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Bulgaria; Chile; Kenya: Peace Corps Becomes a Family Tradition

 

 Some things run in families—blue eyes, or dimples, or a streak of stubbornness—they are the physical and sometimes personality traits that make it easy for people to identify one person as the relative of another. It’s not even that unusual to come across a family of doctors, lawyers or writers, but a family composed of children willing if not eager to volunteer thousands of miles from home. That’s a bit different.

 For one Mystic family joining the Peace Corps is a bit of a family tradition. Brothers Joshua Brewster 38, Dean Avery 30, and Latham Avery 27, all joined the Peace Corps. It started with Joshua, who after college and a few years of teaching decided to apply to the Peace Corps.

 “It had been a dream of mine for several years,” Joshua said. “The headmaster at Williams School when I was a student there, Steve Denenberg, would often talk about his Peace Corps experience and it piqued my interest. In college, I met with a Peace Corps recruiter and went to several on-campus Peace Corps recruiting events where I met returned volunteers. I was further inspired, but I never felt like I had enough to offer. After college and after teaching for a while I applied, feeling like I might be able to make a difference and I was looking for an adventure.”

 Several years later, Dean followed in his older brother’s footsteps, sort of. Instead of going to Bulgaria, Dean ended up in Santiago in the Dominican Republic. He is currently still there working with Accion Callejera, a foundation that provides educational and recreational activities, health care and meals to out of school children. Many of them work instead of going to school.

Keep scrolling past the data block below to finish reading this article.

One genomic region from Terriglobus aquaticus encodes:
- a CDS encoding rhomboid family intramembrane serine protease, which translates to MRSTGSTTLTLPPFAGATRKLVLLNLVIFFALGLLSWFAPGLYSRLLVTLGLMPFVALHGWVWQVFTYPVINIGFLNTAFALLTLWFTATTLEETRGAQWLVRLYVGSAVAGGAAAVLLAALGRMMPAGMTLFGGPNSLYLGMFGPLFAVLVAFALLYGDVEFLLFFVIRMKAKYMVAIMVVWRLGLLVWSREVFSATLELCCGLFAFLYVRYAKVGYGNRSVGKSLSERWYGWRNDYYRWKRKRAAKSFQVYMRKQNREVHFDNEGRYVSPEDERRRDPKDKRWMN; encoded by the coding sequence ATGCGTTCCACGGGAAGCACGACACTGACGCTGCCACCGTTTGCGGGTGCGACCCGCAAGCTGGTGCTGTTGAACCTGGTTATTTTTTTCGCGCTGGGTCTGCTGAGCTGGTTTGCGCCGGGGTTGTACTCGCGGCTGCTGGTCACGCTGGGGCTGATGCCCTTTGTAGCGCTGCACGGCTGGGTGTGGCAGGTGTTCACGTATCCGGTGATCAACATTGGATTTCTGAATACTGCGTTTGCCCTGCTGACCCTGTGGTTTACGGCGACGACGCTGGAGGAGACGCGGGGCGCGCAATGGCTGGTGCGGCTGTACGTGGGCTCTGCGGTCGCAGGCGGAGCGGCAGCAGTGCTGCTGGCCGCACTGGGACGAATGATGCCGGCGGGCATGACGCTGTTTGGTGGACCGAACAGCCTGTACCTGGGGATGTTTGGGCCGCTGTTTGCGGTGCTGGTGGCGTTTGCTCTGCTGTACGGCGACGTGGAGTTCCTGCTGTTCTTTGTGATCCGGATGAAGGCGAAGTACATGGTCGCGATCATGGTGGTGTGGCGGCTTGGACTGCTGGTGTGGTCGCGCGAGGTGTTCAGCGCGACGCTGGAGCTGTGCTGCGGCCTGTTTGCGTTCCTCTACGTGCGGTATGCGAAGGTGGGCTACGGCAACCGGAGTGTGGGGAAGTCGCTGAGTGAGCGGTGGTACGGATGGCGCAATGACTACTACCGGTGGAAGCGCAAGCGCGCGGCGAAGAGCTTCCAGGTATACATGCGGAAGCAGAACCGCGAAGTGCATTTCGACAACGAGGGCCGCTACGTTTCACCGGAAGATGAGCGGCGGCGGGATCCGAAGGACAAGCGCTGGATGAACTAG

“I’ve gained so much greater learning about what’s necessary and what’s not,” Dean said about his experience, which included not having some modern comforts such as electricity. “The things that matter are having connections and you see people who are happier in a different sense without the modern comforts.”

 Dean extended his Peace Corps service to three years instead of the traditional 27 months. And Latham wasn’t far behind brothers. The University of South Carolina graduate student worked with his school to arrange for his graduate program to include a break from school for the chance to volunteer in Kenya.

 “I wanted to serve in Africa for several reasons,” Latham said. “Primarily, it's one of the regions that could arguably benefit the most from assistance, at least in terms of public health. It also seemed to be the most starkly different from how I grew up, and so would be the best learning experience. And I think I was drawn to the culture and lifestyle; the idea of "Africa" just holds a certain allure.”

 Latham was 14 when Joshua began his application, and he said his brothers joining the Peace Corps definitely influenced him to volunteer.

 “When I was 16 and Josh was finishing his term of service, I was able to fly to Bulgaria to spend several weeks with him, which really solidified my desire to serve,” Latham said. “Last December I visited Dean at his site in the Dominican and that experience reassured me that serving was the right decision.”

 Joshua said he wasn’t so much surprised his brothers followed suit, as he was proud of them.

 “They are both far better PC Volunteers than I was—they are so passionate about their work, great at building relationships with locals and other volunteers, and much more willing to endure personal hardship for the good of others,” Joshua said.

 Today, Joshua works in a hospital in Minnesota, Latham will go back to the University of South Carolina expecting to finish his degree in 2014, and Dean may turn his experience in the Peace Corps into a career. He hopes to raise money for the foundation to create a living space for the boys when he gets back to the U.S.

 And the Peace Corps tradition may continue in feature generations. Joshua met his wife when they volunteered in the Peace Corps together, and his wife was inspired to join the Peace Corps by her aunt and uncle who also met in the Peace Corps.

For more click here: http://stonington.patch.com/articles/peace-corps-becomes-a-family-tradition

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